The pay for new head football coaches at big-time college athletic programs is about 7 percent higher this year than last, USA Today reported, based on a survey by the newspaper. While that increase is smaller than the one the previous year, other expenses are on the rise. The new cohort of coaches includes many more than in years past who were previously head coaches at other institutions, and whose past employers were owed substantial sums in buyouts paid by the new hiring institutions.

 

 

 

Tuesday, February 12, 2013 - 3:00am

The latest in a series of papers on redesigning the federal financial aid system calls for doubling the Pell Grant, reconfiguring how the government accounts for student loan default risks and requiring risk-sharing at colleges that receive the majority of revenue from federal funds. The white paper, from the Institute for College Access and Success, is part of the Bill and Melinda Gates Foundation's Reimagining Aid Design and Delivery project, which asked for ideas on changing federal financial aid to promote college completion.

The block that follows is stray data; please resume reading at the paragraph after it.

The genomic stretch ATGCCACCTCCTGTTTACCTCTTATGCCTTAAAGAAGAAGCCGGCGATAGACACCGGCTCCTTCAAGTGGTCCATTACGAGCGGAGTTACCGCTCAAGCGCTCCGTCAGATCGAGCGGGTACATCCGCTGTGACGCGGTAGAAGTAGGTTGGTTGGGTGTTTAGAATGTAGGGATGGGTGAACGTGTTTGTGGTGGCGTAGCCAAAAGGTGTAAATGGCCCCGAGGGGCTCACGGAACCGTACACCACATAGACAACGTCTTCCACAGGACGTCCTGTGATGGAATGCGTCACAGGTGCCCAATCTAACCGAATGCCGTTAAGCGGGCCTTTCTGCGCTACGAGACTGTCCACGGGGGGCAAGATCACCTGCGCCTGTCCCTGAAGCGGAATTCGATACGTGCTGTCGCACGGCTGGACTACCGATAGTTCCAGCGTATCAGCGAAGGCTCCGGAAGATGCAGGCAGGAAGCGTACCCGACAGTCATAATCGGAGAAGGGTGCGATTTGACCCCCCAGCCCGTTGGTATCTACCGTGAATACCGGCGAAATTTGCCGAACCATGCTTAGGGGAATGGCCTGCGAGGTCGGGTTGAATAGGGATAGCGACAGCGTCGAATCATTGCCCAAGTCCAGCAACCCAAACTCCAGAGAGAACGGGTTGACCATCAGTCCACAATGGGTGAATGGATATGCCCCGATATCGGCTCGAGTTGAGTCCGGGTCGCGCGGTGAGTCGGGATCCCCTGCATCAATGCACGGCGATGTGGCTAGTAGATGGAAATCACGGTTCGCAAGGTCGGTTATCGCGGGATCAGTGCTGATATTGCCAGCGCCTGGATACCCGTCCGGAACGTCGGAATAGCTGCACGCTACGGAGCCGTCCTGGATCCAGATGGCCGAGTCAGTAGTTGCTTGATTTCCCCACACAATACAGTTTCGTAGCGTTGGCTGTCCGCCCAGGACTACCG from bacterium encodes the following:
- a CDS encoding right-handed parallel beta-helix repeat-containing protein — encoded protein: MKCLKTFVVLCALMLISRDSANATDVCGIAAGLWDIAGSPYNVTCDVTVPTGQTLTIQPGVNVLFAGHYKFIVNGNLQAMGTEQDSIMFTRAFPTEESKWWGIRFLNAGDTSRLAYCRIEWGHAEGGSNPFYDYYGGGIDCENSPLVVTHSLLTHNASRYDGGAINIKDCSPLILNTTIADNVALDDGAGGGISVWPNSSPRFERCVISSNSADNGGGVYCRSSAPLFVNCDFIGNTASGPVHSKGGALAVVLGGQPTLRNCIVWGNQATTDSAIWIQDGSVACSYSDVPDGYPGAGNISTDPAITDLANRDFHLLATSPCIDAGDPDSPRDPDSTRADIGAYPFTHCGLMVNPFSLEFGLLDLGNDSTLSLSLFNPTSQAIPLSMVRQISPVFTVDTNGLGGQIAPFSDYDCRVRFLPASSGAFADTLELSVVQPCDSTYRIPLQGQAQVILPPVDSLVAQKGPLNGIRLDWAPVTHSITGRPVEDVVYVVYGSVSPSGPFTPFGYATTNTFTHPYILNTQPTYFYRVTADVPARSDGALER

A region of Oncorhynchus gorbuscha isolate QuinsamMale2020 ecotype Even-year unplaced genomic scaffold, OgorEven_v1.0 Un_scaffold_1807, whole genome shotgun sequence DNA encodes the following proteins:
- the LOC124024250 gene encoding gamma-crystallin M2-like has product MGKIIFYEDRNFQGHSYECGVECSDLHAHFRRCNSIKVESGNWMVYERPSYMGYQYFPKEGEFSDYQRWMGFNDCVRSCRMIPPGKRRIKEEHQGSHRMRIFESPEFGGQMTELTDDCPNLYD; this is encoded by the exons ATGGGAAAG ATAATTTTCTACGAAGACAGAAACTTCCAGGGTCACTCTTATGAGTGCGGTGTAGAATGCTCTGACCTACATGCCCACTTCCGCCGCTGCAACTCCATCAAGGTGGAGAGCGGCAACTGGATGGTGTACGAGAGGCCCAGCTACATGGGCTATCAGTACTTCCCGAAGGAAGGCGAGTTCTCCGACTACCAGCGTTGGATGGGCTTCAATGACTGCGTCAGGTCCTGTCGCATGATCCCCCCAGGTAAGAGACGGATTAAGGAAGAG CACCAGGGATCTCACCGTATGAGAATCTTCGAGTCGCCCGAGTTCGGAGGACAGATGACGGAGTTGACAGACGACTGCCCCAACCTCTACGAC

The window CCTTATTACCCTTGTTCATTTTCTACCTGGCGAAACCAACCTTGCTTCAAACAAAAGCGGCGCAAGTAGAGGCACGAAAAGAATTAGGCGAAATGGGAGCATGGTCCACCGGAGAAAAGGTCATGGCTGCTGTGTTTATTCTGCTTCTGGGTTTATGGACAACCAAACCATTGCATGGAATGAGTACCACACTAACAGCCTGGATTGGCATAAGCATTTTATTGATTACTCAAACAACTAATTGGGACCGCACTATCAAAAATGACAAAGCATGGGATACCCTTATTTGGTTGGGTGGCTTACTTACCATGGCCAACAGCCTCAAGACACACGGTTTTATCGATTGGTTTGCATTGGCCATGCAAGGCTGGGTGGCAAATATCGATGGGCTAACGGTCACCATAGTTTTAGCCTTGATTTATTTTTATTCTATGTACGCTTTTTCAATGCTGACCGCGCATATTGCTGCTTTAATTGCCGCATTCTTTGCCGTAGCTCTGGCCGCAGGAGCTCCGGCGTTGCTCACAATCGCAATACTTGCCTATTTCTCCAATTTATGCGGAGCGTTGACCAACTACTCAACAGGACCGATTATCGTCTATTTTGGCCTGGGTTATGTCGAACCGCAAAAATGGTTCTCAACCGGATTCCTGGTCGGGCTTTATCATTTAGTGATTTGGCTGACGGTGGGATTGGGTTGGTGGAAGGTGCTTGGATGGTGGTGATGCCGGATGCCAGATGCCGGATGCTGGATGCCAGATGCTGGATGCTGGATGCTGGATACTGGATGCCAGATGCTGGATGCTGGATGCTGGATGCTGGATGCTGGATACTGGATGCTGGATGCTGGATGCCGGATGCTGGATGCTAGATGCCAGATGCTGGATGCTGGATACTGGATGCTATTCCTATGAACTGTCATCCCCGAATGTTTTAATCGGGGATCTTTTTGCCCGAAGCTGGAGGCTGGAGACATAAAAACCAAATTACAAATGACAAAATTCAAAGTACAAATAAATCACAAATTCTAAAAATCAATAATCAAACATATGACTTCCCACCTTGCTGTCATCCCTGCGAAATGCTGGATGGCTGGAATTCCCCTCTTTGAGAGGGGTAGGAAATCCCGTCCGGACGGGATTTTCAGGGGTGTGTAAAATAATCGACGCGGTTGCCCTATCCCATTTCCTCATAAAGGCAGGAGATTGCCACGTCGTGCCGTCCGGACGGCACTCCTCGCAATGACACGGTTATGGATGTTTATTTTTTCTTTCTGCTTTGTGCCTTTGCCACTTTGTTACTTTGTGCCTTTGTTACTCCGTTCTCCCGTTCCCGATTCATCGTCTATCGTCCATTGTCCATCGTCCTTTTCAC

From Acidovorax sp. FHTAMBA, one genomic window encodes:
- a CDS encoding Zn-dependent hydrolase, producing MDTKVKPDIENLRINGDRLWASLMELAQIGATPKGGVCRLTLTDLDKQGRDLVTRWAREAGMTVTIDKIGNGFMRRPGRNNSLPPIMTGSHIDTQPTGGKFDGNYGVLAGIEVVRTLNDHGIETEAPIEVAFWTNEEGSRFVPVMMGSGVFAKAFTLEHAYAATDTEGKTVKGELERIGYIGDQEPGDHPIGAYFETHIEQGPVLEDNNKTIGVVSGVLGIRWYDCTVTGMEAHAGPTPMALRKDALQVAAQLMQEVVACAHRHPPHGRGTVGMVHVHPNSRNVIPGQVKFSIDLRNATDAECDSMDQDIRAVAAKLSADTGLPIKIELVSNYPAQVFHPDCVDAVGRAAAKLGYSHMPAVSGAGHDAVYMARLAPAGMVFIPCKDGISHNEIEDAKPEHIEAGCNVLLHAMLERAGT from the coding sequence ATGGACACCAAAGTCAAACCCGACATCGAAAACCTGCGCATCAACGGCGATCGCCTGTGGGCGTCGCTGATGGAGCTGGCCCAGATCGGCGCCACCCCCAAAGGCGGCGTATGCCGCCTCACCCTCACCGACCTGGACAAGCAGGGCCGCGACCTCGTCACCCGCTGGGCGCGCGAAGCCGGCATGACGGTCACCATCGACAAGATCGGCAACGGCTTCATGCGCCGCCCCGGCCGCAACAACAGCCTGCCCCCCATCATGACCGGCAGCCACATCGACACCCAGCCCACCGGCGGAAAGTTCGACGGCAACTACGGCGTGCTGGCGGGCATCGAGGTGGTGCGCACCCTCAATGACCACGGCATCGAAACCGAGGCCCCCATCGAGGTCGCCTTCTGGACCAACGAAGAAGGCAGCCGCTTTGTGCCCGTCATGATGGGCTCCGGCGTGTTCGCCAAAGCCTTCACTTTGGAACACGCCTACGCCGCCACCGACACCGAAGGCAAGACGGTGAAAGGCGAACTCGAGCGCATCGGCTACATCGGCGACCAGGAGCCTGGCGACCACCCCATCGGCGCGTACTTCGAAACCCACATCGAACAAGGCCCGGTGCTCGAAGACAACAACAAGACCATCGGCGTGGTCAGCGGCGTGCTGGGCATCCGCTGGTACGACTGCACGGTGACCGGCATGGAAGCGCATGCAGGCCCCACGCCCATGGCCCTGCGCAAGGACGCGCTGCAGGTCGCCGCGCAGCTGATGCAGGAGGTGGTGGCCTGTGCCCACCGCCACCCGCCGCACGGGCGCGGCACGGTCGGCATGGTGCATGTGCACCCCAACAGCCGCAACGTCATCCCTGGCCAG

The report is the first in the series to call for major additional investment in federal financial aid. It would pay for the doubled maximum Pell Grant in part by eliminating tax benefits for higher education. The report also includes less sweeping recommendations, including simplifying the financial aid application process and promoting tools that give students clear information about outcomes.

Tuesday, February 12, 2013 - 4:17am